Susan Kay Anderson
is the author of Mezzanine (Finishing Line Press, 2019), a book of poems featuring her work as a graveyard-shift custodian at a university, which was her MFA thesis from Eastern Oregon University and directed by James Crews. She is the recipient of the Oregon Young Writers Award, the Jovanovich Award, fellowships from the University of Colorado, Telluride Writers, Aspen Writers, Ragdale, and stipends from the Student Conservation Association, AFS –Finland, and Study Abroad-Tuebingen University. Her poetry has been published in Barrow Street Journal 4 X 2 Project, BlazeVox Journal, Caliban Online, Carolina Quarterly, Mudfish, Puerto del Sol, Square One, Tom Clark Beyond The Pale, and other places. Anderson has been short-listed for numerous manuscript publication prizes, attended Tin House, Colrain, Windward Community College Writing Retreats, PEN Writers-Hawaii, Volcano Arts Center, AWP, 24 Pearl Street/Fine Arts Work Center in Provincetown, and presented Mezzanine at The Montana Book Festival. She was the poetry editor of Big Talk in Eugene, Oregon, a free publication which showcased up-and-coming NW punk bands, published by Hank Trotter. Anderson earned degrees in anthropology from the University of Oregon (BS) and English Literature/Creative Writing from the University of Colorado-Boulder (MA). Her thesis was directed by Edward Dorn. Anderson worked in Hawaii as an educator and interviewed Virginia Brautigan Aste; this project and its resulting memoir, Please Plant This Book Coast To Coast, is forthcoming in 2021 from Finishing Line Press.
Western Winter Wonderland
At The Shelter
They fall, fight, and stumble.
I am afraid to touch his urine-soaked blanket
he says it got wet, he says he’ll die
and I look out there.
Losers. Evicted. Probate
rejects. Raining cats and dogs.
Nobody cares about the homeless
there is nothing out there
but more ‘travelers’
a nice word
on the move
into the hungry shadows
of your own home town.
milk. They crave honey.
All they get is sugar.
Upside down. Shoes abusing
crystals on the floor
is this sliding scene.
the size of a forgotten
war. My mind gets taken away.
Alarm set to nowhere
no time. Might I trouble you
for a moment, just a moment.
It’s a long way to Sugar Mountain
a long way to Candy Cane Lane
the ideal time to visit would be never.
Way past the willows weeping
red drips like lava flows
I carved my name into the aspens
which way tell me which way
the sign is saying? my eyes are closed.
Waiting For Prince Albert To Speak
“We’d prefer to live with our fantasies of ourselves.”
When they find the reason for what’s bad
held up for all to see. I won’t be your friend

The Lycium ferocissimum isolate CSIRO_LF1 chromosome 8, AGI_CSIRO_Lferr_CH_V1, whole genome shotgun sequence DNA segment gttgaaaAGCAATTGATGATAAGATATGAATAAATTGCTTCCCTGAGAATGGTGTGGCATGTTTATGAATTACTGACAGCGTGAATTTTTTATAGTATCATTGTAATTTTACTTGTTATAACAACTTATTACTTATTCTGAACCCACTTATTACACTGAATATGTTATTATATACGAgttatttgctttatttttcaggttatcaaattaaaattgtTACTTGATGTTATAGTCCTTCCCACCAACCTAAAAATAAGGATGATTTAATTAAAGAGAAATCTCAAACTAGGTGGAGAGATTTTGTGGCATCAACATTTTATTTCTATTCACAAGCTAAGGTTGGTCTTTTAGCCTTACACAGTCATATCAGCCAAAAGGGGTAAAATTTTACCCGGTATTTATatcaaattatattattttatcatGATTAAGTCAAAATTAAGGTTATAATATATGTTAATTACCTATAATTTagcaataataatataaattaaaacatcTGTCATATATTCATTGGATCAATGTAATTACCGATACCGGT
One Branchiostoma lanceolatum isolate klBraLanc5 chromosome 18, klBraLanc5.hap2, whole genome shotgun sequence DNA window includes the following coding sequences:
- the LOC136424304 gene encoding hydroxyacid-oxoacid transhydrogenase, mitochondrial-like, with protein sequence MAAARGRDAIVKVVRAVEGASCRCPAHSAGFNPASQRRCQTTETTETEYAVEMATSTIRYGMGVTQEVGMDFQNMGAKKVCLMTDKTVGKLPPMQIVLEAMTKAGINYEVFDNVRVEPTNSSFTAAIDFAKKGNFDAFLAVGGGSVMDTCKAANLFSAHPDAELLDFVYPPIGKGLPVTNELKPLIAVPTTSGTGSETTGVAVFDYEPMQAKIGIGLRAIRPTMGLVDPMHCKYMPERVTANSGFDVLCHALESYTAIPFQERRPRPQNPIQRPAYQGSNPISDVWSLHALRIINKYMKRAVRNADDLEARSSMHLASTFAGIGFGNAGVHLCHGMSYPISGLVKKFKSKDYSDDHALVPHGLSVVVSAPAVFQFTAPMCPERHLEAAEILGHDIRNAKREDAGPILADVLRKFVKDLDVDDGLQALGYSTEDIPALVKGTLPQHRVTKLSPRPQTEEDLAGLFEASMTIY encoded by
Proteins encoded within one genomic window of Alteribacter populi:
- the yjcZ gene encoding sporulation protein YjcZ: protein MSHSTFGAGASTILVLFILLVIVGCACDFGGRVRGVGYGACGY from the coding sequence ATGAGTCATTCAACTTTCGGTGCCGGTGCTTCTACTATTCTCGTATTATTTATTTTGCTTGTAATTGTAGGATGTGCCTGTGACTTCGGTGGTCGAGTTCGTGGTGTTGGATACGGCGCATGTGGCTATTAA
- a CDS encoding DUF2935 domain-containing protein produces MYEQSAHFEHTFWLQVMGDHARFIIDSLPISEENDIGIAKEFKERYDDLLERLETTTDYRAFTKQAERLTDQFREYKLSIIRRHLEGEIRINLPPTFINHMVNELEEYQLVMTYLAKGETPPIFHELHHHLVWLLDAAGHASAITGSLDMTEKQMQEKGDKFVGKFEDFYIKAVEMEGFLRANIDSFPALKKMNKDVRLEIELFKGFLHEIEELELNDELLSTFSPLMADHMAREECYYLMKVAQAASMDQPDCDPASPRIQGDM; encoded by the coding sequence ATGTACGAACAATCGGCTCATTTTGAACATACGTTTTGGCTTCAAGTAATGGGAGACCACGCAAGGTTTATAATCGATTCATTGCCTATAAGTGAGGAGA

but your sister. Like one of Mom’s sisters.
Carrying that much weight. Maybe Dad
but not Dad either.
I wanted to be loved. Solid.
I wanted to love you. Solid.
I don’t love it. Understand.
I hate it. Understand.
I wanted to be admired, forever. Starting after my career
as a drunk sixth grader. I guess I blew this
as a drunk seventh grader when you and Corine
put a paper bag over my head. In our room in Reno.
As a drunk eighth grader in Missoula. A drunk ninth grader
in Tettnang. Let’s skip past college. Let’s skip past your wedding
Denise still alive and calling Robert
on the aquarium phone. Let’s skip how I miss them.
I wanted to be accepted for who I was understanding.
Just your sister with no questions asked. I ask them now.
Judge Judy with lots of Chaplin thrown in. Clowny clown.
The mere placing of our names side by side: Tina, Susan.
I thought that the self was a sister.
She says this was
when she was seven. Says
she did not mind it,
part of their routine
the Truemmerfrauen knocking rubble,
cobblestones, bricks together
after the bombing
stacking it all–
gritty, chalky mountains hills
knocking mortar off
The light could go in and out of the butterfly loom
Shadows of the shadow self with a rock to sit on
move light from below
support its shape
the shape of a butterfly.
I saw how it looked.
It looked like danger
if you somehow got caught
inside its intricate weaving.
My Heathen Holiday
Part One. The Bear’s Paw
His grip was strong. I didn’t know
how his cave could be so warm and inviting.
The lavender would not say. Another gripe:
time with a capital T. Isn’t this the case?
My own cage was rattling and I could hardly
remember it clearly. Point it out,
I thought, make it stay. Remember when.
Part Two. The Strawberry Moon
It got divided up after the dogs ran loose.
It came to be and nobody could see it. It got that far.
Put it away now that you’ve used it, been it, said it.
Learn its lumbering talk.
He is minister of that linear territory. Flashing eyes
and extra eyelids. Daring to go underwater. He feasts
on nymphs for breakfast then gets eaten
by a Dolly Varden at noon.
He is always in danger. They say
you can only love one landscape
one lifetime. How untrue.
One thought on “Susan Kay Anderson”